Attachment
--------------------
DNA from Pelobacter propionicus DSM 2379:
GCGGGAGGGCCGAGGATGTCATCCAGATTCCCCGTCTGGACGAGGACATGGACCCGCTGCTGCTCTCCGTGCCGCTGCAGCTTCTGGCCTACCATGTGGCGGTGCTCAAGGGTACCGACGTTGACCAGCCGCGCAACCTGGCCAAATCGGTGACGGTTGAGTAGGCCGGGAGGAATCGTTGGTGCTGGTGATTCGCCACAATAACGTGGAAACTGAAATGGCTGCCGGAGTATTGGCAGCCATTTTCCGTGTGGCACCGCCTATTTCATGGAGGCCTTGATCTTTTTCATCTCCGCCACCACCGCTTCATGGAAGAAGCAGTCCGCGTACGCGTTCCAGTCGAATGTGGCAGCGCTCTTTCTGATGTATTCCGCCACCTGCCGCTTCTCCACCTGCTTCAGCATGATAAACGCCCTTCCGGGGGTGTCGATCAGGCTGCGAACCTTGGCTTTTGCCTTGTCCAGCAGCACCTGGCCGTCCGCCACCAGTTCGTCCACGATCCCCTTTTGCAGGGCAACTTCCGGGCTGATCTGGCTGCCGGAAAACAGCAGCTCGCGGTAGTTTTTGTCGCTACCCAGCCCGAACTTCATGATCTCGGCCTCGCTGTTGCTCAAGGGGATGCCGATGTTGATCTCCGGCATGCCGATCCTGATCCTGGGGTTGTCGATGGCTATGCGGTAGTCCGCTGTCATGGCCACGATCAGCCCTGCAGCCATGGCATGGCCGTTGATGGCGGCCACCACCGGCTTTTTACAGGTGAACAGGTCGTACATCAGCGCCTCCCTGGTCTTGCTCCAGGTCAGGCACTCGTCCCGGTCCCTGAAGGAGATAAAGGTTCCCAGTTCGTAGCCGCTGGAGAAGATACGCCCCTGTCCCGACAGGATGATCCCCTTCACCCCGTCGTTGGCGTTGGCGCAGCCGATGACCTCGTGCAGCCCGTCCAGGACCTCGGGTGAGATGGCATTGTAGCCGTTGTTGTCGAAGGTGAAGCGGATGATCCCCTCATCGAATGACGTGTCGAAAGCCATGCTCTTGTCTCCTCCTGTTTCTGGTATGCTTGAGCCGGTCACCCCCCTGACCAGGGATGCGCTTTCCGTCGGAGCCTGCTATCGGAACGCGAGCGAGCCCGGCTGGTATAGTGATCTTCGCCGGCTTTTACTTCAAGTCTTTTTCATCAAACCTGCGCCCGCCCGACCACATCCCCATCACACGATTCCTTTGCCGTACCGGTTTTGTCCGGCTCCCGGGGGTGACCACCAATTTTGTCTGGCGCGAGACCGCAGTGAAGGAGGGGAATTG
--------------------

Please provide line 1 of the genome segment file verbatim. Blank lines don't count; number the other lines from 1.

DNA from Pelobacter propionicus DSM 2379: